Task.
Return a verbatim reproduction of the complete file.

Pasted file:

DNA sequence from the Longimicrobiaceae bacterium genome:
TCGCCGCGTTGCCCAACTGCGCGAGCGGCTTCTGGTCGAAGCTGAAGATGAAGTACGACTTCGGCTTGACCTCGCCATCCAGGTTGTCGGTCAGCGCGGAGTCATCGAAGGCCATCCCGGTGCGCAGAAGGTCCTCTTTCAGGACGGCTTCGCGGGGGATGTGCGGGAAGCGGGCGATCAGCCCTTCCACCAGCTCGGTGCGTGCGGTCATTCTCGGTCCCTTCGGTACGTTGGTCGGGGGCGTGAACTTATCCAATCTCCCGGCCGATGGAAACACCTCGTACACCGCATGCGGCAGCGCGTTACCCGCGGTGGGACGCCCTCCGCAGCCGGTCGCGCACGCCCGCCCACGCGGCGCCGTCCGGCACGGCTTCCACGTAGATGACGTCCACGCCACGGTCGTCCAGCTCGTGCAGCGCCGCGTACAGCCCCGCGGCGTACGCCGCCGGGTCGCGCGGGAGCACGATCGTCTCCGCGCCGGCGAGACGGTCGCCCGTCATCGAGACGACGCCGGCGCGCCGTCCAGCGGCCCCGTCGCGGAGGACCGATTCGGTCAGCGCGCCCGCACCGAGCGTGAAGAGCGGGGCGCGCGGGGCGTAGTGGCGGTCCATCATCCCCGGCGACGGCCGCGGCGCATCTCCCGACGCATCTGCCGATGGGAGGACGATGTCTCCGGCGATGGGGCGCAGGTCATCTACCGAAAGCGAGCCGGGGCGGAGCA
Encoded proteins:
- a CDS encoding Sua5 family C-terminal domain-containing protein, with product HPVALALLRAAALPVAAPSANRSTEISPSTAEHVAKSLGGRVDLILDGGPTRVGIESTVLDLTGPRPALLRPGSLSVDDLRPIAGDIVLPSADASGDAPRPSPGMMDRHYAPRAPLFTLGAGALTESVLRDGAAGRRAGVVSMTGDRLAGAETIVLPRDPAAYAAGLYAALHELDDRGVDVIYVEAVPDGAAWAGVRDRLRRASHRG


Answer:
DNA sequence from the Longimicrobiaceae bacterium genome:
TCGCCGCGTTGCCCAACTGCGCGAGCGGCTTCTGGTCGAAGCTGAAGATGAAGTACGACTTCGGCTTGACCTCGCCATCCAGGTTGTCGGTCAGCGCGGAGTCATCGAAGGCCATCCCGGTGCGCAGAAGGTCCTCTTTCAGGACGGCTTCGCGGGGGATGTGCGGGAAGCGGGCGATCAGCCCTTCCACCAGCTCGGTGCGTGCGGTCATTCTCGGTCCCTTCGGTACGTTGGTCGGGGGCGTGAACTTATCCAATCTCCCGGCCGATGGAAACACCTCGTACACCGCATGCGGCAGCGCGTTACCCGCGGTGGGACGCCCTCCGCAGCCGGTCGCGCACGCCCGCCCACGCGGCGCCGTCCGGCACGGCTTCCACGTAGATGACGTCCACGCCACGGTCGTCCAGCTCGTGCAGCGCCGCGTACAGCCCCGCGGCGTACGCCGCCGGGTCGCGCGGGAGCACGATCGTCTCCGCGCCGGCGAGACGGTCGCCCGTCATCGAGACGACGCCGGCGCGCCGTCCAGCGGCCCCGTCGCGGAGGACCGATTCGGTCAGCGCGCCCGCACCGAGCGTGAAGAGCGGGGCGCGCGGGGCGTAGTGGCGGTCCATCATCCCCGGCGACGGCCGCGGCGCATCTCCCGACGCATCTGCCGATGGGAGGACGATGTCTCCGGCGATGGGGCGCAGGTCATCTACCGAAAGCGAGCCGGGGCGGAGCA
Encoded proteins:
- a CDS encoding Sua5 family C-terminal domain-containing protein, with product HPVALALLRAAALPVAAPSANRSTEISPSTAEHVAKSLGGRVDLILDGGPTRVGIESTVLDLTGPRPALLRPGSLSVDDLRPIAGDIVLPSADASGDAPRPSPGMMDRHYAPRAPLFTLGAGALTESVLRDGAAGRRAGVVSMTGDRLAGAETIVLPRDPAAYAAGLYAALHELDDRGVDVIYVEAVPDGAAWAGVRDRLRRASHRG